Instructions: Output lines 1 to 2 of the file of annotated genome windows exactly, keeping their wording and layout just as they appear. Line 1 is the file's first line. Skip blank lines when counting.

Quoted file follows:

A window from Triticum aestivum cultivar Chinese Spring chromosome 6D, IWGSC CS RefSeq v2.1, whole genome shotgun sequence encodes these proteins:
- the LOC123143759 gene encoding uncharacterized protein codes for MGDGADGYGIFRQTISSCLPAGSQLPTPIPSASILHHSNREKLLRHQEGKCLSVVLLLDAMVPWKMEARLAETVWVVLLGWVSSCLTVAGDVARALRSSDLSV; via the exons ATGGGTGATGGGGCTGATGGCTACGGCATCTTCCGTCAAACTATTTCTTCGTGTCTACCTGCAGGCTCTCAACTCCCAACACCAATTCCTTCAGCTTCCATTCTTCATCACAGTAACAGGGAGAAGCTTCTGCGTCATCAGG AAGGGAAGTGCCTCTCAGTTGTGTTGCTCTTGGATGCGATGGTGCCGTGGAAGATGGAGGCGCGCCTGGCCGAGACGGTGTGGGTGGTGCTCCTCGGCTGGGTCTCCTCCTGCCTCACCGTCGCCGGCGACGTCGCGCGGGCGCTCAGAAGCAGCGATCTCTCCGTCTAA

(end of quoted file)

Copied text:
A window from Triticum aestivum cultivar Chinese Spring chromosome 6D, IWGSC CS RefSeq v2.1, whole genome shotgun sequence encodes these proteins:
- the LOC123143759 gene encoding uncharacterized protein codes for MGDGADGYGIFRQTISSCLPAGSQLPTPIPSASILHHSNREKLLRHQEGKCLSVVLLLDAMVPWKMEARLAETVWVVLLGWVSSCLTVAGDVARALRSSDLSV; via the exons ATGGGTGATGGGGCTGATGGCTACGGCATCTTCCGTCAAACTATTTCTTCGTGTCTACCTGCAGGCTCTCAACTCCCAACACCAATTCCTTCAGCTTCCATTCTTCATCACAGTAACAGGGAGAAGCTTCTGCGTCATCAGG AAGGGAAGTGCCTCTCAGTTGTGTTGCTCTTGGATGCGATGGTGCCGTGGAAGATGGAGGCGCGCCTGGCCGAGACGGTGTGGGTGGTGCTCCTCGGCTGGGTCTCCTCCTGCCTCACCGTCGCCGGCGACGTCGCGCGGGCGCTCAGAAGCAGCGATCTCTCCGTCTAA